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Harper's Encyclopedia of United States History (ed. Benson Lossing) 155 155 Browse Search
Lucius R. Paige, History of Cambridge, Massachusetts, 1630-1877, with a genealogical register 37 37 Browse Search
Benjamin Cutter, William R. Cutter, History of the town of Arlington, Massachusetts, ormerly the second precinct in Cambridge, or District of Menotomy, afterward the town of West Cambridge. 1635-1879 with a genealogical register of the inhabitants of the precinct. 31 31 Browse Search
George P. Rowell and Company's American Newspaper Directory, containing accurate lists of all the newspapers and periodicals published in the United States and territories, and the dominion of Canada, and British Colonies of North America., together with a description of the towns and cities in which they are published. (ed. George P. Rowell and company) 24 24 Browse Search
Knight's Mechanical Encyclopedia (ed. Knight) 22 22 Browse Search
HISTORY OF THE TOWN OF MEDFORD, Middlesex County, Massachusetts, FROM ITS FIRST SETTLEMENT, IN 1630, TO THE PRESENT TIME, 1855. (ed. Charles Brooks) 18 18 Browse Search
H. Wager Halleck , A. M. , Lieut. of Engineers, U. S. Army ., Elements of Military Art and Science; or, Course of Instruction in Strategy, Fortification, Tactis of Battles &c., Embracing the Duties of Staff, Infantry, Cavalry, Artillery and Engineers. Adapted to the Use of Volunteers and Militia. 12 12 Browse Search
George Ticknor, Life, letters and journals of George Ticknor (ed. George Hillard) 11 11 Browse Search
Cambridge History of American Literature: volume 1, Colonial and Revolutionary Literature: Early National Literature: Part I (ed. Trent, William Peterfield, 1862-1939., Erskine, John, 1879-1951., Sherman, Stuart Pratt, 1881-1926., Van Doren, Carl, 1885-1950.) 9 9 Browse Search
Jefferson Davis, The Rise and Fall of the Confederate Government 9 9 Browse Search
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Browsing named entities in George Ticknor, Life, letters and journals of George Ticknor (ed. George Hillard). You can also browse the collection for 1808 AD or search for 1808 AD in all documents.

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George Ticknor, Life, letters and journals of George Ticknor (ed. George Hillard), Chapter 5: (search)
out one half of her population, and became at once the subject of a system of plunder and outrage such as no nation, I presume, was ever before subjected to, and which soon brought her to the verge of despair. In the dark and melancholy winter of 1808, when the measure of French power and European suffering were alike full, at a moment when all hope of relief seemed to have fled from the Continent, and Prussia herself to have been marked out as the peculiar object of French vengeance,—at this a was established, obtained, through him, indulgences for Halle. Jerome had confidence in him, and he deserved it, not by becoming a Frenchman, but by remaining faithful to the University, and desiring nothing but its good. He was, therefore, in 1808, made chancellor and rector perpetuus, and soon after knight of the same order that Heyne received. The last honor, of course, vanished with the Westphalian dominion; the chancellorship he retains, but the rectorship he found a burden too great,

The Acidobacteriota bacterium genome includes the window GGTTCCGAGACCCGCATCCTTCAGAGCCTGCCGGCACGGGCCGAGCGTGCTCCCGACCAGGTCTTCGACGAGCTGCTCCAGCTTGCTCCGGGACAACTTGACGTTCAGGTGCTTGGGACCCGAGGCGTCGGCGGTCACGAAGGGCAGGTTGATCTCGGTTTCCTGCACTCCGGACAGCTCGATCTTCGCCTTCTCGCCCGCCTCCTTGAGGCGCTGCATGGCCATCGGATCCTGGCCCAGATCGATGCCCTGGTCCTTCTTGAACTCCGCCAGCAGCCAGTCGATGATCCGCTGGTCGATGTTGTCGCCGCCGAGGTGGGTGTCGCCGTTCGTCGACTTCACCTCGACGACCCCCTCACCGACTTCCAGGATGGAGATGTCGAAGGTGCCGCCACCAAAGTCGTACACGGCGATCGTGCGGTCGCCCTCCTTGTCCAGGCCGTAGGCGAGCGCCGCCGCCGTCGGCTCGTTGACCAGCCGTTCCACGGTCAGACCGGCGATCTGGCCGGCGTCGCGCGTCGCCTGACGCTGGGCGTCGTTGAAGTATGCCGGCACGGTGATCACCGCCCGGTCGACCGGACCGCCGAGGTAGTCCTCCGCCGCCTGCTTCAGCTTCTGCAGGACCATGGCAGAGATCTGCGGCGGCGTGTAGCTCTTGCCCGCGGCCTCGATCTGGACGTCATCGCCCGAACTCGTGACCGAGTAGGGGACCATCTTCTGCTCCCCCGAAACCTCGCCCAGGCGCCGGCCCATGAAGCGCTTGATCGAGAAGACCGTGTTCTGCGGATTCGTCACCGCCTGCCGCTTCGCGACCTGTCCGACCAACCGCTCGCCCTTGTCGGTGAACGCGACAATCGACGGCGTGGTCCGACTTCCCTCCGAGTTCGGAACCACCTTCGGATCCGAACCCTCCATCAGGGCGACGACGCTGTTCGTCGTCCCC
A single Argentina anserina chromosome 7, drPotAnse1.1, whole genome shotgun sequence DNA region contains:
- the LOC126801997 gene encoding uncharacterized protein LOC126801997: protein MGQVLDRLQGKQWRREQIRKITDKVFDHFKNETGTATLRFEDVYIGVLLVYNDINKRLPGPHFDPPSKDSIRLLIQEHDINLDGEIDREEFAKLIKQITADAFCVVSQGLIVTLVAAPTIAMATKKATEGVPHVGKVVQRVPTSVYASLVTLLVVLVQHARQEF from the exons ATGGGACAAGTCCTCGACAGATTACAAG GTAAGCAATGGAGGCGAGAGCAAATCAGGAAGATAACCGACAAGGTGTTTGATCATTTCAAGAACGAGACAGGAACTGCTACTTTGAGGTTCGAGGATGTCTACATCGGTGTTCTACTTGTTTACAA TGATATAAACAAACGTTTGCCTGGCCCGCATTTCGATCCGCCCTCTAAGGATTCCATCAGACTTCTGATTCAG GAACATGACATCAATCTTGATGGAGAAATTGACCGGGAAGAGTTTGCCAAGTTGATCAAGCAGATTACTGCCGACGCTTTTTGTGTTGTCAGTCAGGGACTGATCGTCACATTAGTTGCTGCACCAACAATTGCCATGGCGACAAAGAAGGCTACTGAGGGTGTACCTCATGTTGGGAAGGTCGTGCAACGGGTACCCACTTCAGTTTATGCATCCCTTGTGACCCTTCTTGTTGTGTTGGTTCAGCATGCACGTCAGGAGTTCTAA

George Ticknor, Life, letters and journals of George Ticknor (ed. George Hillard), Chapter 6: (search)
bach, ante alios omnes praestantissimus, but whose health and faculties begin to feel the heavy hand of age,—from all these and from many others I separated myself with a regret which made my departure from Gottingen this morning an hour of sadness and depression. At Cassel I stopped a few hours, and Prof. Welcker, who makes part of my journey with me, carried me to see Volkel,—a man who has made himself rather famous by a treatise on the Olympian Jupiter, and by a little volume, published 1808, on the plundering Greece of its works of art, just at the time Bonaparte had taken everything of this kind from Germany to Paris. . . . . On returning to our lodgings, I took leave of Everett and Stephen Perkins, who had accompanied me thus far, and in the evening came on a few English miles to an ordinary inn. Frankfort, March 29.—The first person I went to see this afternoon was Frederick von Schlegel, and never was I more disappointed in the external appearance of any man in my life; <
George Ticknor, Life, letters and journals of George Ticknor (ed. George Hillard), Chapter 10: (search)
of which he is the head. It is in the Alcazar, or castle, a remarkable building, whose front indicates a great antiquity, and whose ornaments and style are of the richest, most gorgeous Moorish architecture. It was once the residence of the kings of Castile, whose statues in wood, with those of the kings of Oviedo and Leon, from 700 to 1555, are all preserved here. For a long time, however, it was used only as a castle of state, and the last person that was confined here was Escoiquiz, in 1808. . . . . It was Charles III. that established the military school here, where one hundred and thirty-two young men of noble birth are educated for the army. They have eight professors (all officers),. . . . a respectable laboratory, a good philosophical apparatus, and an excellent military library of about twenty thousand volumes. . . . . I am satisfied there is no public institution I have seen in Spain that is established on so good a footing, and so well, regularly, and successfully cond